Whenever one starts discussing free software, GNU, or Stallman, it's important to remind everyone that "free" in this context means "as in speech," not "free as in beer." Stallman is not saying that you can't charge for bits, just that once you have sold those bits, you can't prohibit somebody from taking the same bits, possibly with modifications, and propagating them downstream for whatever price they want, possibly for zero cost, and so on... In other words, RMS isn't suggesting a software economy where no money ever changes hands; rather, he's advocating an economy where source code always changes hands and people have the freedom to make alterations to a product and then redistribute the resulting hybrid product.

Whenever RMS gets interviewed, somebody always starts throwing around the "communist" label and suggesting that such subversive ideas will lead to the destruction of the software industry. I think such fears are overblown. However, I also think that the FSF's economic theories have a couple problems. Here's the way I see it:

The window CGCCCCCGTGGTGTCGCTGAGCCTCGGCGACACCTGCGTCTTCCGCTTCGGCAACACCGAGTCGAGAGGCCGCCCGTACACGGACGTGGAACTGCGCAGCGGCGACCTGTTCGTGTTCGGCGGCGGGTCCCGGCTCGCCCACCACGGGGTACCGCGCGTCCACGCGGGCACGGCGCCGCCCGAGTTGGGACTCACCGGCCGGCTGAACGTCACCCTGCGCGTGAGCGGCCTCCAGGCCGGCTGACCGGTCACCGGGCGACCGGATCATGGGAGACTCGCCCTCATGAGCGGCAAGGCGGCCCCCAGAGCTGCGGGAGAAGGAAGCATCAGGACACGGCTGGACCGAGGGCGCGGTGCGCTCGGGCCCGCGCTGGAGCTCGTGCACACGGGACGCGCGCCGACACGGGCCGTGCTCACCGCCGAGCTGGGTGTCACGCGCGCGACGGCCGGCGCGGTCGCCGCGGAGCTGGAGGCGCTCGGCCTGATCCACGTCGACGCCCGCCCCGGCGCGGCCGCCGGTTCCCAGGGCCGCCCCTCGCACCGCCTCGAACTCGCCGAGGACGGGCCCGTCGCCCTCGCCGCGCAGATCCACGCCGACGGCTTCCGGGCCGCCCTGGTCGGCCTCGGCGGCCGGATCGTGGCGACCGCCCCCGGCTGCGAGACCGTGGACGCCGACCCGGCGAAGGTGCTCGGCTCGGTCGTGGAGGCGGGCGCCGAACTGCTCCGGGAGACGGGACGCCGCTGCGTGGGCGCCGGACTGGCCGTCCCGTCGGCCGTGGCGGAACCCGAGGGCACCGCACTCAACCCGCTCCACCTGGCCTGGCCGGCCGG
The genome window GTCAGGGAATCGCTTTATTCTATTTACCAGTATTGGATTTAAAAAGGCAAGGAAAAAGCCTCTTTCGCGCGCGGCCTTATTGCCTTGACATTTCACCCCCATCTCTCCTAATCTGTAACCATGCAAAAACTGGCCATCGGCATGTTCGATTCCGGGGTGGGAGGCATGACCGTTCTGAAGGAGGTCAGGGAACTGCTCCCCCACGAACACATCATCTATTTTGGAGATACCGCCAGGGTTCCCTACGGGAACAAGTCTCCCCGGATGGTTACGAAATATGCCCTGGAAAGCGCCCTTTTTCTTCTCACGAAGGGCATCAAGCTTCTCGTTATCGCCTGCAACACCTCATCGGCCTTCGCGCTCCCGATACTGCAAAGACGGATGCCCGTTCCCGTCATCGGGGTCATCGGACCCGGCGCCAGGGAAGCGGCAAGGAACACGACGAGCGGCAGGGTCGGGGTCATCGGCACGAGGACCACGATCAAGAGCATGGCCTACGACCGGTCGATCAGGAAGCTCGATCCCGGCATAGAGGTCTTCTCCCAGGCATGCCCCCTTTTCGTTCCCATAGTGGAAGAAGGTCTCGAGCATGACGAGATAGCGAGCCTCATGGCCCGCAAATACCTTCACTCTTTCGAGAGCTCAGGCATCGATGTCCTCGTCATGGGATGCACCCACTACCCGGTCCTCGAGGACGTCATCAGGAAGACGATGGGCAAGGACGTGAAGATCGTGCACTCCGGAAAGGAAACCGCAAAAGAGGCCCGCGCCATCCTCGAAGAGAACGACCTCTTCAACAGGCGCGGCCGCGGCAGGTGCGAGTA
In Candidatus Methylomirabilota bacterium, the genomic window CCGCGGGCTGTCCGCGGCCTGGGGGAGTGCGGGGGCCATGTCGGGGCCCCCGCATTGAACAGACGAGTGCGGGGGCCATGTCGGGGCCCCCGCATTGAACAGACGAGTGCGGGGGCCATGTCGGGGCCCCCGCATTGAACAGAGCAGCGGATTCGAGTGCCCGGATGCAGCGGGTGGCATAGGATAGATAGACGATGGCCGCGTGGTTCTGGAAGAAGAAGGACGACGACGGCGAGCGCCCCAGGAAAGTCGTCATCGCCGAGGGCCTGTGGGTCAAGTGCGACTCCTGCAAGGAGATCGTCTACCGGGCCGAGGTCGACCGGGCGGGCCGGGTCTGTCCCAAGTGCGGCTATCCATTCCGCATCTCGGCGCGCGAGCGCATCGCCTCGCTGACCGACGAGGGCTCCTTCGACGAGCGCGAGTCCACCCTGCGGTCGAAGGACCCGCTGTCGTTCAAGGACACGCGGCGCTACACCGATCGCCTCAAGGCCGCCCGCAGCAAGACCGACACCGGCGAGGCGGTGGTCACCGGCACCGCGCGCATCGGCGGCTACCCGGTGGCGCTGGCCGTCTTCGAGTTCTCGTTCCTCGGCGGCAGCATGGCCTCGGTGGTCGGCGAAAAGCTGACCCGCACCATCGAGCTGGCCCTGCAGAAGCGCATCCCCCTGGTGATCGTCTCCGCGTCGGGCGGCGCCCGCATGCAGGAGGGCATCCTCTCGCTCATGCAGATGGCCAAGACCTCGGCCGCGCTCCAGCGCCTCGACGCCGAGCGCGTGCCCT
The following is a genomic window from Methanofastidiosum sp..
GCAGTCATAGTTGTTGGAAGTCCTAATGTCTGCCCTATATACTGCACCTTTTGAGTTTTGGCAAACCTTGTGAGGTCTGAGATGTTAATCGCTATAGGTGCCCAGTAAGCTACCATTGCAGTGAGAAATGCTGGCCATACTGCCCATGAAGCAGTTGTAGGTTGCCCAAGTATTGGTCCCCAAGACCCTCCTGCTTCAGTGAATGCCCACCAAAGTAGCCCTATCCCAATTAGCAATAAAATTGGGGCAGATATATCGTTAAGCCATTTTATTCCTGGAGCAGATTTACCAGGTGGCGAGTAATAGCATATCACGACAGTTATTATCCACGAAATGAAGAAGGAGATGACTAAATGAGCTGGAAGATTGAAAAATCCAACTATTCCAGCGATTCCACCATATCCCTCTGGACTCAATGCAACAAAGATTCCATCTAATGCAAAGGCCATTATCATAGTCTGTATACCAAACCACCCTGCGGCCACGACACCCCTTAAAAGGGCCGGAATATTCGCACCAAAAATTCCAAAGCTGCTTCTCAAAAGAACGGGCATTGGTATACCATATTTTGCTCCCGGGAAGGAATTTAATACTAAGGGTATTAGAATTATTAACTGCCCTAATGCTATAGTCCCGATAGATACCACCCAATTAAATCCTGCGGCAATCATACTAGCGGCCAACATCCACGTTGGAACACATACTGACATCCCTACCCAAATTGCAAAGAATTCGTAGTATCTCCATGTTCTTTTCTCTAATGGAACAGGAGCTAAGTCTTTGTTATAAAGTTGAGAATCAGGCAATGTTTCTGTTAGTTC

Whew! So what does all this mean? Am I down on either free software, the FSF, the GPL, or RMS? No, not at all. I think free software is a great thing, but I think there is definitely a place in the world for non-free software. I don't buy into the ideology that non-free software is morally wrong and "anti-social." I believe that the amount of free software will reach equilibrium in the market according to the revenue that people are able to derive off of other sources associated with it. In short, if everybody spent all their time writing software for which they didn't derive compensation, they would shortly not be able to eat, they would die off, and would be replaced by developers with a better understanding of economics. Insofar as people want to contribute their work to the market place under various open source terms and conditions (the GPL, Apache, BSD, and even public domain), I think that's a great thing. But we need to recognize that this is a gift from such developers and not expect it as a fundamental consumer right.